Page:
My Grosvenor Teacher Fellowship journey
In March 2019, I was chosen to receive the Grosvenor Teacher Fellowship along with 44 other teachers from the United States and Canada.
This Fellowship is part of National Geographic’s educational professional development program and is also made possible by Lindbald Expeditions.
This then took me on the ship–the Endeavour II–to the Galapagos Islands for eight days.
My journey began when I enrolled in the National Geographic Education Certification, which introduced me to the National Geographic Learning Framework, which focuses lessons on knowledge, skills, and attitudes of our local, regional and global world. Through this program, I was introduced to a massive educational resource library and a large online community of teachers who share ideas and classroom experiences.
This educational program and community is geared to all grade levels and subject areas, not just science. I was also introduced to all the other educational programs run by National Geographic that are free to teachers. Teachers who complete the online course are eligible to apply for the Grosvenor Teacher Fellowship, which I did.
After receiving the Fellowship, I travelled to Washington, D.C. to meet and train with the other 44 teachers. At this time, I met my shipmate, Kelly, from Manchester, New Hampshire. During our week at the National Geographic headquarters, we were trained by National Geographic staff on storytelling, photography, videography and many other topics we would use on our expedition. Being able to meet so many incredible teachers from North America and hear what they are doing in their classrooms was an amazing professional development opportunity for me.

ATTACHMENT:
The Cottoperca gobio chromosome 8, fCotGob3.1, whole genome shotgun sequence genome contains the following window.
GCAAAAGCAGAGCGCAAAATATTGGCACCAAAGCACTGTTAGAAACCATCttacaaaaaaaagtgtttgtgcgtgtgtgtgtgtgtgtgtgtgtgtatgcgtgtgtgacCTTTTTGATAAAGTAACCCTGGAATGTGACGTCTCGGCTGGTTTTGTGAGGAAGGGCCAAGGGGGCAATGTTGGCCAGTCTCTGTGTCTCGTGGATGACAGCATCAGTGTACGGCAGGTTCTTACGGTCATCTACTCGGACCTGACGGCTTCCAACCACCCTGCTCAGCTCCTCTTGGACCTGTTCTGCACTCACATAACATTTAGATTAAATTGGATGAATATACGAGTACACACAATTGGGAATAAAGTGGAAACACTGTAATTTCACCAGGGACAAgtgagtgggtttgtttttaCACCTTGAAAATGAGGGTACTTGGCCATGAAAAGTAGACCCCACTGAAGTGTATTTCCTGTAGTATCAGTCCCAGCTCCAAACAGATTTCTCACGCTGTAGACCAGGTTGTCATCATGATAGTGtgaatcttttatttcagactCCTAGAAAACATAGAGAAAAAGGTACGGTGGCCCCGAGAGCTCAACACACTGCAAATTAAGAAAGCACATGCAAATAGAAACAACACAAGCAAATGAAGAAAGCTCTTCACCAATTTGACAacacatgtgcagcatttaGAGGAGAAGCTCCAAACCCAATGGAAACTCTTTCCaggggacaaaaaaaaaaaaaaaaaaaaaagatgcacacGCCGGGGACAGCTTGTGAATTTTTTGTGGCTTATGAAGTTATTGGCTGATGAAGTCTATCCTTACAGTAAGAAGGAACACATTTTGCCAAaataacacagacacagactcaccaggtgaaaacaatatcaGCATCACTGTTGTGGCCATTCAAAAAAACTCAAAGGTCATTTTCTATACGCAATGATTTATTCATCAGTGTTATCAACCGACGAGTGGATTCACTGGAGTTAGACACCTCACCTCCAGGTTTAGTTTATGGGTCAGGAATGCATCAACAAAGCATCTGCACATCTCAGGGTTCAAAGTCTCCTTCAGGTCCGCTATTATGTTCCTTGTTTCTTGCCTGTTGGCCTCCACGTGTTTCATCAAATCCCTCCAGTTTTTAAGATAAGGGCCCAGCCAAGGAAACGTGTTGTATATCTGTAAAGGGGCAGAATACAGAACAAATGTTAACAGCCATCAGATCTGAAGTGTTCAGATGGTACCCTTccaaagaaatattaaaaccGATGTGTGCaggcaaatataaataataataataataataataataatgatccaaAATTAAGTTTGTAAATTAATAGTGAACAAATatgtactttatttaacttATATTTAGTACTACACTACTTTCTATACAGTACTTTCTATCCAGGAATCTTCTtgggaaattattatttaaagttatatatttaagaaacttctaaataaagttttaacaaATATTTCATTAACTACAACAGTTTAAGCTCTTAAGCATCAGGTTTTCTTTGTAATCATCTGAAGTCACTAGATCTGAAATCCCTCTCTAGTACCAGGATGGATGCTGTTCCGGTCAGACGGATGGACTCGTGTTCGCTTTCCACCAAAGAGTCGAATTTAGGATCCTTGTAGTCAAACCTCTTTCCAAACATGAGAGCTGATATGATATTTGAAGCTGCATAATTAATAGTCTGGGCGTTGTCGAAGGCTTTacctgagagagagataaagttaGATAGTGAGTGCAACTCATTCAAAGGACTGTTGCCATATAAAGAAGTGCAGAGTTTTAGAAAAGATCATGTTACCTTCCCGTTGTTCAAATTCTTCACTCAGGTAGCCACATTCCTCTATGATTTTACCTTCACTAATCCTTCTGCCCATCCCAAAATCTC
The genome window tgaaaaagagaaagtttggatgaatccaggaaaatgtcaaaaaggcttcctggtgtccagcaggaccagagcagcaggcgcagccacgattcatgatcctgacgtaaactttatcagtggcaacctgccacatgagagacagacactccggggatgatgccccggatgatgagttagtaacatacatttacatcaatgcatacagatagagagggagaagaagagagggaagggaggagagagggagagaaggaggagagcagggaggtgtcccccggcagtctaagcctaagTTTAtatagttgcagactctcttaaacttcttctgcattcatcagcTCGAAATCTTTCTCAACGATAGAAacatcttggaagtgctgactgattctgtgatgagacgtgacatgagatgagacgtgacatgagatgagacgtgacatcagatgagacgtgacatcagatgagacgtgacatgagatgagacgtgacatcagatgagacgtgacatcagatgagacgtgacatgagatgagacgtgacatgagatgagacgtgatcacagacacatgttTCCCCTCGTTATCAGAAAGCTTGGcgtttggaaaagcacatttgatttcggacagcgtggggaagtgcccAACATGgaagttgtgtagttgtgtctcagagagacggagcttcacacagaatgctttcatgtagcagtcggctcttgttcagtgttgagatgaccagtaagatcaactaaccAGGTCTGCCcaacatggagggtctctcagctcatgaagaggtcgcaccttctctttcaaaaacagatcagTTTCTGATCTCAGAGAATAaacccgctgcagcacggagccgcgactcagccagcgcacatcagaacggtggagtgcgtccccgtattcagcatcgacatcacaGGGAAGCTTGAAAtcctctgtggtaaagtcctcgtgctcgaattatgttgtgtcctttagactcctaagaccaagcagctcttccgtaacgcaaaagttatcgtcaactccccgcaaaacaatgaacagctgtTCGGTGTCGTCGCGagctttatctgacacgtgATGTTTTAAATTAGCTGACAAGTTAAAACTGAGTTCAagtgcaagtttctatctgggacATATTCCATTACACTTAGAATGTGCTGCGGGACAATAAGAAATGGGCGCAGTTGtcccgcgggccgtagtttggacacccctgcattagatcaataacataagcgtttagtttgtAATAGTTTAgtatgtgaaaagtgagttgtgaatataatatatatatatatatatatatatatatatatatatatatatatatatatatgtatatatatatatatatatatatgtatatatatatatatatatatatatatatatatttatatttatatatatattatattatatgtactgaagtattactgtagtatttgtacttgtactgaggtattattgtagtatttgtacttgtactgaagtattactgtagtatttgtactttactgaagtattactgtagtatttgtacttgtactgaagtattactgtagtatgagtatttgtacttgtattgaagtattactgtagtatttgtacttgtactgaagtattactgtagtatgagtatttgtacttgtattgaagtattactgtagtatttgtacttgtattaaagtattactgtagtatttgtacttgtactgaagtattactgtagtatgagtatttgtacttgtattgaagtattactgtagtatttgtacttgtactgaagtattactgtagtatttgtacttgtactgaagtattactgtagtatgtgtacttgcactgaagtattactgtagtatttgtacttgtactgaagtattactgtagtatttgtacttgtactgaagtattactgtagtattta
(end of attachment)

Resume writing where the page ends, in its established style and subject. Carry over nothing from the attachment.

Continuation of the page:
My trip to the Galapagos began on August 22, 2019 with a flight to Guayaquil, Ecuador where all the passengers (approximately 90 people) of the Endeavour II convened.
The next day we all flew to San Cristóbal in the Galapagos Islands. Over the next eight days, we toured by Zodiac, hiked, kayaked and snorkelled in and around the Islands of Española, Floreana, Santa Cruz, Bartolomé, Genovesa and Baltra. The scenery and wildlife were spectacular. I was surprised by how the animals on all the islands had very little fear of humans because there are no natural predators for most. Little birds would land on us and you could walk right up to all the animals.
I was not prepared for how “winter” in the Galapagos had similarities to winter in Saskatchewan; the trees lost their leaves and animal habits changed during the winter. The number of species we saw while snorkelling in such clear water (fish, sharks, rays, penguins, sea lions, octopus and many others) was amazing. We finished our trip by flying to Quito, Ecuador where we had half a day to tour the UNESCO World Heritage Centre. This truly was a trip of a lifetime.
As I returned home and reflected on the experience, I am excited for the impact that this trip will have on my classroom. One of my goals in teaching is to inspire students to explore their world. For some that will mean actually travelling to places, but for others that will be exploring their place in their community and country, as well as using technology to explore the far reaches of our universe. In addition, my experience reinforced for me how we are all part of one beautiful planet that desperately needs all of us to protect it. Our students are the future stewards of our earth so we need to expose them to its beauty and vulnerability.